A real-life overview of Agile workflow practices


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I gave this talk March 18, 2013 as part of Villanova University's Computer Science Colloquium series - http://csc.villanova.edu/colloquia/view/725

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A real-life overview of Agile workflow practices

  1. 1. A real-life overview of Agile workflow practices Michael Toppa @mtoppa www.toppa.com 3/18/2013
  2. 2. Mike Toppa19 years of experience in web development, project management, andfunctional management ✤ Currently: Rails Engineer, ElectNext ✤ Previously: ✤ Director of Development, WebDevStudios ✤ Director of Web Applications, U Penn School of Medicine ✤ Web developer at: Georgetown University, Stanford University, E*Trade, and Ask Jeeves
  3. 3. Overview✤ Theory ✤ Waterfall vs Agile✤ Practice ✤ My experiences at U Penn ✤ ...and ElectNext
  4. 4. Theory So what’s the problem?
  5. 5. The software development dilemma Quality Features Pick any two Fast LowSchedule CostI’ve explained the triangle to dozens of clients over the yearsProgramming is not magic
  6. 6. Traditional “Waterfall” Approach SourceFeatures determine the cost and scheduleDefine all requirements up frontLogically break down the workEstimate the effort / durationsPlan out all the workAnd only then begin the development…while trying to limit any change that willthreaten the plan.
  7. 7. A perspective on the traditional approachSource
  8. 8. Information is lost in handoffsSource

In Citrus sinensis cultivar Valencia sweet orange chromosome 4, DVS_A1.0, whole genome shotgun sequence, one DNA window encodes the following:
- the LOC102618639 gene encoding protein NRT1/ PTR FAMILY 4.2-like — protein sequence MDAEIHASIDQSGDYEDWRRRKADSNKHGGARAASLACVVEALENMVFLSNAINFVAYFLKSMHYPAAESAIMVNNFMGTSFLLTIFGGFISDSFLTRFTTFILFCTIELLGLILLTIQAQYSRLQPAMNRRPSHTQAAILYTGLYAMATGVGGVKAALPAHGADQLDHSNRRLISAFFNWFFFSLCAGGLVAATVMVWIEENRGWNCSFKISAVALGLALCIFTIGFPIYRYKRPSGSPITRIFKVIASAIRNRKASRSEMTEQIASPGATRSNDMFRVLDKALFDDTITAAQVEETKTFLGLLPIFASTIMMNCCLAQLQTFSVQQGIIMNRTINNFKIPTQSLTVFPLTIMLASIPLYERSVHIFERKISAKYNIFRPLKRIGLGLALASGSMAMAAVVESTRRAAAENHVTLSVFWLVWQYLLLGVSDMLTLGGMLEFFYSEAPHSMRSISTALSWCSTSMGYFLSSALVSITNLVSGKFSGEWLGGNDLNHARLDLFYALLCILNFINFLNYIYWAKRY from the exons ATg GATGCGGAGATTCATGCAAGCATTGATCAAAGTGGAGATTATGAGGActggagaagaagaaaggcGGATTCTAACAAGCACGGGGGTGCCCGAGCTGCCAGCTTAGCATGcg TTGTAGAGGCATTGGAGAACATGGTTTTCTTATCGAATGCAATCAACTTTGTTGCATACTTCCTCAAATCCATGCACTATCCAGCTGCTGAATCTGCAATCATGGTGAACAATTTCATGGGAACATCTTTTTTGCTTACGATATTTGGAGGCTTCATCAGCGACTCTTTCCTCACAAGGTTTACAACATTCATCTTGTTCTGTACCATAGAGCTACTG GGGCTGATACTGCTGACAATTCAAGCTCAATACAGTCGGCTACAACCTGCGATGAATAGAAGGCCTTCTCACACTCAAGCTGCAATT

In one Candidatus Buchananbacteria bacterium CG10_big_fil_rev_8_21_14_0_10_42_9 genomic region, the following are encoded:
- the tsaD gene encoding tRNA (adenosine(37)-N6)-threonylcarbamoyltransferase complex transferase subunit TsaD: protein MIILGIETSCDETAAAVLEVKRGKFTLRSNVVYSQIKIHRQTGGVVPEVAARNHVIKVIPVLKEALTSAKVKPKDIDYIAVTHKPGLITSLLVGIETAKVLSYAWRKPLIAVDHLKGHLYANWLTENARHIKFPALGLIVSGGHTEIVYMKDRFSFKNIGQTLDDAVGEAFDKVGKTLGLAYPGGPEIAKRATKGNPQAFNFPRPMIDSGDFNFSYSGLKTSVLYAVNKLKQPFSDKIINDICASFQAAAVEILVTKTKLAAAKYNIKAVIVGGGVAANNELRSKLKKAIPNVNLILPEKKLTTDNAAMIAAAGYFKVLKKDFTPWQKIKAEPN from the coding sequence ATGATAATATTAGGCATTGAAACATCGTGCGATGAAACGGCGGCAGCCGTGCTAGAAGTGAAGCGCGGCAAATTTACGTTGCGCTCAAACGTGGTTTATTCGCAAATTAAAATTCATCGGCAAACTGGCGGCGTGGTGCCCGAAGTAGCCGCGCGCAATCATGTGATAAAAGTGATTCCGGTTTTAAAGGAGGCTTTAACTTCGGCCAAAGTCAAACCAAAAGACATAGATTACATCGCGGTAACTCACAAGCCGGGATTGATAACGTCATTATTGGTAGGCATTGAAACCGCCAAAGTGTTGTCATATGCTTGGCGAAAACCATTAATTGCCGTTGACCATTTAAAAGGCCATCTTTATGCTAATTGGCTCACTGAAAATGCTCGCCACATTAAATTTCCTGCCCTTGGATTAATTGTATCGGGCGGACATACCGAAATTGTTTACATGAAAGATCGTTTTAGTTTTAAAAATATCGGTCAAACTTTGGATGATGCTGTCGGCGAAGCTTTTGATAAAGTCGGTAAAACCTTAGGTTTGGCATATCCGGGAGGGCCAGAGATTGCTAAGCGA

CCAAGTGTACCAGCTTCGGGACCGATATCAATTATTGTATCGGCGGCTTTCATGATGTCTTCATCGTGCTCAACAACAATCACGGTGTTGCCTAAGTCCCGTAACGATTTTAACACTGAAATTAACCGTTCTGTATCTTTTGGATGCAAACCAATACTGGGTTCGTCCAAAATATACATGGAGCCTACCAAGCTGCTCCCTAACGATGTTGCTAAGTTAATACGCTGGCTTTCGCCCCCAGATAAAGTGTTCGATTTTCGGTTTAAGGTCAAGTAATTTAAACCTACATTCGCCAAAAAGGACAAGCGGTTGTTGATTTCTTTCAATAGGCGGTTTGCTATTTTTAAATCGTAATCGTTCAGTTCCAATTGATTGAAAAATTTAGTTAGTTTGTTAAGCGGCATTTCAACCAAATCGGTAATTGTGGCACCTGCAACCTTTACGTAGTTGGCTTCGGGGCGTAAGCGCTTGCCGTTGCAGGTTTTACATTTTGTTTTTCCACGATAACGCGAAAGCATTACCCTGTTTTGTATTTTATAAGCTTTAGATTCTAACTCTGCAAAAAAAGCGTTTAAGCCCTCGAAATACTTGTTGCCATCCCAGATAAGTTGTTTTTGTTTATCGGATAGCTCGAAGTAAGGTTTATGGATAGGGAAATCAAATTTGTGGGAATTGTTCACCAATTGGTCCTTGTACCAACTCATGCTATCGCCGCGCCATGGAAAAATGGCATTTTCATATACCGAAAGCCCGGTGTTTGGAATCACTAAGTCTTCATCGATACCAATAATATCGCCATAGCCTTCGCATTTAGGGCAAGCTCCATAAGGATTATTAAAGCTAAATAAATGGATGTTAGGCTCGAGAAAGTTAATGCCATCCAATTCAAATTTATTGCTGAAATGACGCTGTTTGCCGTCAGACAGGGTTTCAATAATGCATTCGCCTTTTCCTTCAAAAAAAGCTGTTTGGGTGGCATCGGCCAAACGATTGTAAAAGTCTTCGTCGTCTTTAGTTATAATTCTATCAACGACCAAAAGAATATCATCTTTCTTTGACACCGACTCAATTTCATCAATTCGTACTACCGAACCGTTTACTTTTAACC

9. 9. No opportunity for feedback “I find your lack of faith disturbing”Source
  10. 10. Over-production of features SourceAsk customers what they want at the beginning, when they really don’t knowPenalize them for adding things laterTCL example
  11. 11. Low success rate “The main thing that pushed Agile and Scrum was that the success rate on traditional projects was terrible; it was 45%. If that was a car-manufacturing place, that would mean you’d throw out every other car you built.” Ken Schwaber, co-creator of Scrum, 6/21/2011Source
  12. 12. SourceCost in software projects means manpowerBrooks’ Law: adding more manpower makes late projects later
  13. 13. Source
  14. 14. Agile: frequent feedback SourceEvery iteration ends with a retrospectiveAlso, feedback from clients during iteration review
  15. 15. Agile: “inspect and adapt” SourceSingle loop learning is “how can we do better”?Double loop learning is “Why do we believe that?”Double loop learning means challenging fundamental assumptions
  16. 16. Agile: incremental and iterative SourceDevelop systems in small portions at a time (incremental), through repeated cycles (iterative),and take advantage of what was learned in each cycle (for both features and implementation)
  17. 17. The Agile workflowSource
  18. 18. Why?✤ The pace of business keeps getting faster✤ Feedback is essential✤ Time is scarce✤ Things will change
  19. 19. Incremental development: slice vertically, not horizontally SourceThis is where developers unfamiliar with Agile freak outHow do you develop a UI or a database in pieces? This seems like it would lead to a giantmess. Remember the iterative part - we can sketch out the overall design, but we buildincrementally, fleshing out the details of what’s needed soonIt is possible, it is practical, and there are a lot of people doing it.Its actually the opposite of messy hacking. Doing it well requires a very disciplineddevelopment process, and strong application design skills, as you are trying to maintain asolid application design while always being ready to adapt to change.
  20. 20. The Agile Umbrella SourceAgile is a mindset and a set of values. There are multiple methodologies that implement it.I’ll focus on the most popular one, Scrum
  21. 21. Scrum: overviewSource
  22. 22. Scrum has 3 roles✤ Product owner✤ Scrum master✤ Self-organizing, cross-functional team